Internal radiation therapy uses needles or containers that are filled with radioactive material and placed inside your body near the tumor.
This type of radiation is also called brachytherapy.
There are 2 types of internal radiation therapy:
Intracavitary radiation. This uses radioactive material that is inside a cylindrical container or tube that is put in the vagina.
Interstitial radiation. This uses needles that contain radioactive material and are placed into the tumor and nearby tissues.
Brachytherapy. This is usually delivered in 1 of 2 ways. Low-dose rate (LDR) is generally over a period of 48 to 72 hours and requires a hospital stay. High-dose rate (HDR) is generally over a few hours and does not require a hospital stay.
Here’s how internal radiation works:
You may have tests ahead of time to determine where the radioactive material should be placed. Then, the radiation oncologist or gynecologic oncologist places radioactive material inside your vagina.
The material stays in place for a period of time to kill the abnormal cells. How long it stays in place varies, depending on the stage and location of your cancer as well as your overall treatment plan.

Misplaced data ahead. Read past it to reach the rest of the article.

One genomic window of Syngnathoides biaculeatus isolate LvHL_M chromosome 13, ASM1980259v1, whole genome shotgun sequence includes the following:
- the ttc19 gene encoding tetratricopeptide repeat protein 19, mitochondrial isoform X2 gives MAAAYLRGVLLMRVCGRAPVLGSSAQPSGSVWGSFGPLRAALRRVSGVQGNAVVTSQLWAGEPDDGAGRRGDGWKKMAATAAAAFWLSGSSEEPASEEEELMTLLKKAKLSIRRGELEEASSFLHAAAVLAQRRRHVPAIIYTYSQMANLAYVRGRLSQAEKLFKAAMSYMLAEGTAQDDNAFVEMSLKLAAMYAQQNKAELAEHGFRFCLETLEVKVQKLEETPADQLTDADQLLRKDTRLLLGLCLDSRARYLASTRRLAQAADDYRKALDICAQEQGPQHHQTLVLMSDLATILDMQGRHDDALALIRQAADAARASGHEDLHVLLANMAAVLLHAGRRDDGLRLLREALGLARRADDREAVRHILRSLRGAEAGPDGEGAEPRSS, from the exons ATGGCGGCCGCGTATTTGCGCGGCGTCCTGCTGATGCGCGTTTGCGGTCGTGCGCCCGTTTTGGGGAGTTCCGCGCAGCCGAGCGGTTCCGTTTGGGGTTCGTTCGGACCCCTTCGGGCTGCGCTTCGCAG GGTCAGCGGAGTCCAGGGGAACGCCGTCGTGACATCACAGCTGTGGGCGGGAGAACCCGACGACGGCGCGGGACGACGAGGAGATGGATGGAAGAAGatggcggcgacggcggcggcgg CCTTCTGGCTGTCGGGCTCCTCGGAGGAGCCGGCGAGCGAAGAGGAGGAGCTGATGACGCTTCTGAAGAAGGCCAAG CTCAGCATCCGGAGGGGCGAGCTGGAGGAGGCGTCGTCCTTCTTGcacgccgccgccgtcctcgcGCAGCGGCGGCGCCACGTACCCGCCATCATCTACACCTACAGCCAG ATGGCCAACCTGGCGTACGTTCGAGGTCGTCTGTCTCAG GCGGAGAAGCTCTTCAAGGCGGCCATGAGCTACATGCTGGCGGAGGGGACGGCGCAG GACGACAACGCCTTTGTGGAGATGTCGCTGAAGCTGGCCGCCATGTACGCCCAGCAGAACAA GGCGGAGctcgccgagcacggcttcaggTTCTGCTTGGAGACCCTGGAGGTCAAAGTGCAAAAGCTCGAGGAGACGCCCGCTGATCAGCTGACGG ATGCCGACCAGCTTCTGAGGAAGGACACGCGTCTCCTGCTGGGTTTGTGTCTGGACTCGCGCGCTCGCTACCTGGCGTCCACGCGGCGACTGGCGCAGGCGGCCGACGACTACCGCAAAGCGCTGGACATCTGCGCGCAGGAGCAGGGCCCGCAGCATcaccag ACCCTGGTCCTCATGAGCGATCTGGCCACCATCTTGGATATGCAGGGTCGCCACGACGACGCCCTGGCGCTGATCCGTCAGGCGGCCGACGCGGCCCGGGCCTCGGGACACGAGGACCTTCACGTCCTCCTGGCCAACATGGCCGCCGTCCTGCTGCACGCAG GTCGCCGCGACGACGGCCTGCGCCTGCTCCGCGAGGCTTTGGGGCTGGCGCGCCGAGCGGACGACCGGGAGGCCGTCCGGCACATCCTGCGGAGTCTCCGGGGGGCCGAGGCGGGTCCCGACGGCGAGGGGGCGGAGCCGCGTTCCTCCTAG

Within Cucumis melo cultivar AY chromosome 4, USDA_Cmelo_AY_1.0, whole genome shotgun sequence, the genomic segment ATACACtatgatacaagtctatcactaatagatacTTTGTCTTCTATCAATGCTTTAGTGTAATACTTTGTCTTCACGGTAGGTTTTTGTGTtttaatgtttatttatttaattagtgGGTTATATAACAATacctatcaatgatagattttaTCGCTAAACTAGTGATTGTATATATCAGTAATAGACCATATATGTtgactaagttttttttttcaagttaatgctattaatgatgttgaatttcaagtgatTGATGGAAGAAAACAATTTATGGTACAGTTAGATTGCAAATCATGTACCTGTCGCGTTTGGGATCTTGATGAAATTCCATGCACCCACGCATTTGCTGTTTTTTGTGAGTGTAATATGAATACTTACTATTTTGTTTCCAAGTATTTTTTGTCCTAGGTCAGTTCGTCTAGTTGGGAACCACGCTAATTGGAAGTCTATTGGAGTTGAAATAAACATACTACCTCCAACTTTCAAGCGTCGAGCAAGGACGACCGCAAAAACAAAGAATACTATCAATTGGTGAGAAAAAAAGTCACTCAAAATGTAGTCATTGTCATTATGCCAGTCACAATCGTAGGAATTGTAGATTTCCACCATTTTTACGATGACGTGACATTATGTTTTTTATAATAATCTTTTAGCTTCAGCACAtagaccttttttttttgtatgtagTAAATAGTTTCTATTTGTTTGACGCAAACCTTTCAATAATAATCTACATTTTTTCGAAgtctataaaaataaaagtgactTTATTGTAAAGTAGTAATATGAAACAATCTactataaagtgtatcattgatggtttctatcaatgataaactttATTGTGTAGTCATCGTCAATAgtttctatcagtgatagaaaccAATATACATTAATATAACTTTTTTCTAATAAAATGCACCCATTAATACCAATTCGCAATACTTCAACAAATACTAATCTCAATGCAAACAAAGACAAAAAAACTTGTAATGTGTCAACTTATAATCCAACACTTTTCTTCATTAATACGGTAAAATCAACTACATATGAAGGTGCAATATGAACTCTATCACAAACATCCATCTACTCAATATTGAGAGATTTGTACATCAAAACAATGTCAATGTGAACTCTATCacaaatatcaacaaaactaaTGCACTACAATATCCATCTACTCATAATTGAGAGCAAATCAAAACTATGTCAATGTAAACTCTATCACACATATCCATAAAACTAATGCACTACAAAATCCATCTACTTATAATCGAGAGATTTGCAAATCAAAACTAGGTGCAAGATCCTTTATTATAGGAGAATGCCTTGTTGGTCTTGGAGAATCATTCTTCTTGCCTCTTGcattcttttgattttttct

The doctor removes the radioactive material before you go home.
Radiation does not stay in your body after the treatment is done. You are not radioactive, so you do not pose a risk to those around you. However, while receiving treatment, your doctor may want you to remain a certain distance from visitors and refrain from having pregnant women and children come to visit. You should discuss any precautions needed with your health care provider prior to treatment.
Where you have the treatment and whether you stay in the hospital depends on your treatment plan and the facilities available in your area.